Friday, July 05, 2013

Gender (in)Equality in Tennis

A documentary film entitled Venus Vs aired on ESPN a few days ago.  I did not watch the piece, but from the previews I surmised it was about tennis great Venus Williams and her battle for equal prize money in women's tennis. 

ESPN surely planned this film to air during the final few days of it's Wimbledon coverage, highlighting the brave fight of one of America's most decorated athletes to gain equality in what has for more than a century been largely a "gentleman's game," most pointedly in the realm of compensation. 

I am a female, and an athlete, a tennis player, a tennis fan, and an advocate for initiatives like Title IV which opened the door to girls and women to realize their potential as athletes in schools where once they may not have been able to.   Which is why it has been a bit puzzling to me that since the airing of the Venus Vs previews, I've been so hung up on the issue of equal prize money for female tennis players.  I'm against it. 

I feel like the last several days of Wimbledon tennis have solidified my argument.  If you watched Thursday's first women's semifinal between Frenchwoman Marion Bartoli and Kirsten Flipkens of Belgium, you were treated to a little over an hour of tennis, culminating in a lop-sided victory for Bartoli.  The seemingly dis-satisfied crowd clapped politely, still working their way through their first glass of champagne, wondering why they paid that kind of money for women's semi's tickets. 

By contrast, Friday's first men's semi-final featured almost 5 hours of two of the worlds top players bludgeoning the ball at each other.  There were 'tweeners, turf dives, aces, winners from unbelievable court positions.  I was riveted, the crowd was going nuts, and when it was over, a victory for Novak Djokovic, both men were spent.

In light of these contrasting contests, it seems utterly unfair that Kirsten Flipkens, who may or may not have broken a sweat, should get the same check as Juan Martin Del Potro, who may still be in an ice-bath recovering.    The toll on the body is greater for men's players, there are more high-profile injuries, retirements, walk-overs.  Higher-risk, higher reward, right? Fortunately for the paying fans on ladies semi-final day, the second match was a fantastic one, giving them about 2.5 hours of great quality hitting.  Yet that "long" match was closer to the average length of a given men's match.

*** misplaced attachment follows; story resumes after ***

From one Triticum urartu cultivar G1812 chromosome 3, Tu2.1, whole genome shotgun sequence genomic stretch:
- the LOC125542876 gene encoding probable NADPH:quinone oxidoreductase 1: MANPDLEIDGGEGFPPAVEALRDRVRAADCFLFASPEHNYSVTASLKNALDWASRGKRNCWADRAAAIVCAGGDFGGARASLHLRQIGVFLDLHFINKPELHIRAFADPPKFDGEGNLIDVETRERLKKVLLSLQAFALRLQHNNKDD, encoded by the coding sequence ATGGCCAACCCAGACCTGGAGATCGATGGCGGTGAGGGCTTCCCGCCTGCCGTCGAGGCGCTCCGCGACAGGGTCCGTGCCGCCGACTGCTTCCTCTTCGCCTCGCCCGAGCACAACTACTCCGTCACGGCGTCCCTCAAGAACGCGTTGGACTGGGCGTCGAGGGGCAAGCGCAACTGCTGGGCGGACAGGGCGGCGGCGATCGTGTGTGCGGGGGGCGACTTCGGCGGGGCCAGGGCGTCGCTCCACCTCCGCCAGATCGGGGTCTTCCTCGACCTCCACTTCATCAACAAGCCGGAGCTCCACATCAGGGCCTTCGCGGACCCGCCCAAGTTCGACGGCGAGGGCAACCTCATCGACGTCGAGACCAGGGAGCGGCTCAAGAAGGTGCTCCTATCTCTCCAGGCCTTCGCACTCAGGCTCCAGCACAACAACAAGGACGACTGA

I'm not necessarily advocating for a change of the ladies format from best of 3 to best of 5, but just for honest consideration that the reward for winning these matches should not be equal (note: apparently many women's players are willing and in favor of moving to a best-of-5 format)

Mustn't tennis governing bodies consider the business of tennis?  Ticket demand, sponsors, merchandise sales.   Equal-pay advocates have argued that the women's game is more popular in many cases, and true, athletes like the Williams sisters carry a higher profile than most men's players. However, beyond them, and say, Sharapova, I think the high-profile scale has been tipping recently toward the boys. 

Consider that over the course of today's men's match, Wimbledon was able to offer 5 times more commercial spots for their official sponsors, sell 5 times more overpriced bowls of strawberries and cream, and get a bunch more clips on SportsCenter.

There was much hub-bub a few summers ago when the Japanese women's team, having recently lifted the World Cup trophy, were not flown to a tournament on a chartered plane, standard treatment for Japan's men's team that has has far fewer accolades.  That's an argument I can get on board with.  They all play 90 minutes, they all have hard training and travel schedules, and the ladies lifted the damn cup.  Fly them fancy, equal treatment.  But lets have some honest consideration about this tennis prize money thing.  It pains me to not be on board with Venus and Billy Jean here, but equal pay just doesn't make as much sense to me in tennis.

And for what it's worth, I'm pulling for the German and the Scot in the finals.  

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